Theatrical Animation Needs A Rating Below ‘R’

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Neil Emmett over on Cartoon Brew has a post where he discusses how to make animation more adult. The issue is incredibly complicated and Emmett chooses to base his analysis on the televisual side of things. Back in 2011, I published a post looking at the theatrical side of things; namely the ‘R’ rating used in the US and how it actively hurts the chances of animation that isn’t overly ‘adult’ but is certainly incapable of being seen by kids.

The Current Setup

As I discussed in my post, the R rating is a bit of an anomaly in the world of ratings. It prohibits anyone under 17 from seeing a film unless they’re accompanied by an adult. Other countries systems provide for unaccompanied teens through intermediate ratings like the 16 one from Ireland, above.

By permitting teens to see films by themselves, you are facilitating the time-honoured teen pastime/social event that is going to the cinema. The R rating eschews that entirely by mandating an adult presence. Furthermore, the only other rating is the NC-17 one which practically all the major chains refuse to screen.

Lastly, the R rating represents a dramatically smaller potential audience for films than the next lowest one, PG-13. So much so, that studios perform a bit of a dance around it. A film is either going to be a very close PG-13 or a very close R. The middle ground is quite thin when it comes to film. The logic here is that if your film is going to be R, you might as well go whole hog.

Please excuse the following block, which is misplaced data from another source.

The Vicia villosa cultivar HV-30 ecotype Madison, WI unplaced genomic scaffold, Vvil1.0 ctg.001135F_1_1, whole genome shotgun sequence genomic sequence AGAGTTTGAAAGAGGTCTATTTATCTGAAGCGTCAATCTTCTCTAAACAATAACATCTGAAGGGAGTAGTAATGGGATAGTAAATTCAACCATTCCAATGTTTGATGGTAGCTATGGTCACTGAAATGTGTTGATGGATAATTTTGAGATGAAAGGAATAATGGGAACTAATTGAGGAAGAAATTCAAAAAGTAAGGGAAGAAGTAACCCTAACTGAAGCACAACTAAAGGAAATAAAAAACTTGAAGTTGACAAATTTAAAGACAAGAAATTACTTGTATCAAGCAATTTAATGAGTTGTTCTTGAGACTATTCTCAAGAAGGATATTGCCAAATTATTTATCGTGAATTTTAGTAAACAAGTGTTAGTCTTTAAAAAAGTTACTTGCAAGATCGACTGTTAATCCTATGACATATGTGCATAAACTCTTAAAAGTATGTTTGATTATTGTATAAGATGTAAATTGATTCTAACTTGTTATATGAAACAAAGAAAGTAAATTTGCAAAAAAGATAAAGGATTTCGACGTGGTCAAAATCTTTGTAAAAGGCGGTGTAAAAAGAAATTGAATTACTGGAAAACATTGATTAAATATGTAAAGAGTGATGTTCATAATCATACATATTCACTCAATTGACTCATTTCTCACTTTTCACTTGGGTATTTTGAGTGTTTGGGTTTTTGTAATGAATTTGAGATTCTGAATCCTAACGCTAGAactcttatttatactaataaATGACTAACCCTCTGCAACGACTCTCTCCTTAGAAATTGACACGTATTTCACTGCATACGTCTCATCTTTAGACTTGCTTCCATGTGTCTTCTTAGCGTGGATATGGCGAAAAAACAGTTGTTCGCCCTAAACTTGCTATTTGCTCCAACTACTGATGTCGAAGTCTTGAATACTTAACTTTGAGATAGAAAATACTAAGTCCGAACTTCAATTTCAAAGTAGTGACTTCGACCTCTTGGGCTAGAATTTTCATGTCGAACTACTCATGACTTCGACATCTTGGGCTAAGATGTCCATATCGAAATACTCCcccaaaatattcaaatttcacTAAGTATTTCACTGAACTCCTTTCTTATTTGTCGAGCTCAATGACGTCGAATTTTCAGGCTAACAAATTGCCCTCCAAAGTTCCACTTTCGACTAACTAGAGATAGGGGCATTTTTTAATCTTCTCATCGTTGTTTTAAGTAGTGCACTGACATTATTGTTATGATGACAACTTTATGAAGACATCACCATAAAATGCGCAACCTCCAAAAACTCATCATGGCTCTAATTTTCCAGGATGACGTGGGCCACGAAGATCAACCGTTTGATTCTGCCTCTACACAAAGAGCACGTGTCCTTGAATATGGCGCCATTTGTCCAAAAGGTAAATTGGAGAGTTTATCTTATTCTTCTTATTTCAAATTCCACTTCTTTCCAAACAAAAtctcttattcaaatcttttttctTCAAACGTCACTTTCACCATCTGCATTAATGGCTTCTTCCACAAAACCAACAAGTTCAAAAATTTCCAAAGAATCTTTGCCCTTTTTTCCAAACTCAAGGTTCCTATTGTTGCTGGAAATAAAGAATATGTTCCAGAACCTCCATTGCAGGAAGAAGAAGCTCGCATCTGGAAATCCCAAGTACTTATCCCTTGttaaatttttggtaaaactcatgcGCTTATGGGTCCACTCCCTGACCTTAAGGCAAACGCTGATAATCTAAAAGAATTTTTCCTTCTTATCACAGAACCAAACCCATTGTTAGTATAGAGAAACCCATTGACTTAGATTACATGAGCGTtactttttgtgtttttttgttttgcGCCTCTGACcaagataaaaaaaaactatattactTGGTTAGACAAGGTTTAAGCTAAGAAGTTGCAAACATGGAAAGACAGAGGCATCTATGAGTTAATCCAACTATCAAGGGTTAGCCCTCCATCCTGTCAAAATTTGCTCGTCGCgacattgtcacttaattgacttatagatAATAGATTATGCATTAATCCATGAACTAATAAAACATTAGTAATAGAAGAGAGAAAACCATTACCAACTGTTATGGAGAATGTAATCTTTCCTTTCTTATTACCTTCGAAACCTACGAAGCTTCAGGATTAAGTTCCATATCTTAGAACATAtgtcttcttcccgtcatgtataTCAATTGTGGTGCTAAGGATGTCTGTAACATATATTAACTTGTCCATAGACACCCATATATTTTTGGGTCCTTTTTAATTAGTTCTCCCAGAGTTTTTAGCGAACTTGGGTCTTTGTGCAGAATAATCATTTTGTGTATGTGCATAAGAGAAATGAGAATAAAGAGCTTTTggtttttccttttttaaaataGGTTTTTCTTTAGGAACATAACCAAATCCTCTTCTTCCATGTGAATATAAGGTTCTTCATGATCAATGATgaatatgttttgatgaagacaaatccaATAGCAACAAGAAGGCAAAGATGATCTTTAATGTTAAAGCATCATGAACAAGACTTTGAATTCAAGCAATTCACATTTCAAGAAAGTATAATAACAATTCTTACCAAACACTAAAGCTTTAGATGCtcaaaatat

A Proposed Rating System

The issue currently at hand is that the entire business model surrounding films and TV is changing, Ratings exist on TV merely as a guide to viewers and parents. Theatrical ratings are similarly voluntary but are a hangover from the days when the government threatened regulation.

The internet has no such ratings (although Netflix provides them anyway). While things are almost certainly heading that way, there remains a lot of money in the theatrical market and likely will be for some time.

Animated films can still flourish for older audiences. All they needs is a fuller ratings system that permits teens to see films by themselves. A 16 rating is a good step in that direction.

The reason is obvious, teens have shown no bones about simply finding alternatives to theatrical entertainment. Live-action films don’t suffer because they don’t encounter the same stigma that animation does when its audience ages.

By facilitating the screening of films that are not suitable for kids but not mature enough for an R rating, studios and cinemas could greatly improve the market for animated features.

What do you think? Is this a good idea or is it a case of too little, too late?

2 Comments on “Theatrical Animation Needs A Rating Below ‘R’

  1. I don’t understand why the 3 year difference between PG-13 and 16 means anything. For that matter it seems to me the 18 year ranking of R is rather pointless too. In truth everyone develops at a different rate, and the vast majority of kids are pretty immature and inexperienced until partway through their 20s when they finally figure out “Hey, I’m NOT invincible and I DON’T know everything!” Yet even then, some people don’t reach that stage until much later in life. I’ve known 50 year olds who are lacking wisdom some 15 year olds seem to have.

    It’s a flawed system for a flawed species. Age has little to do with development. Parenting much more so.

    • I agree; age is not a function of personal development and vice versa.

      I believe the reasoning is that teenagers undergo such rapid development in such a short space of time that what IS suitable for a 16 year old may not be suitable for a 13 year old.

      The issue though is that when dealing with audiences engaging in social viewing, there has to be some sort of yardstick that the individual can use to determine the nature of the content. In rating’s case, that individual is almost exclusively parents.

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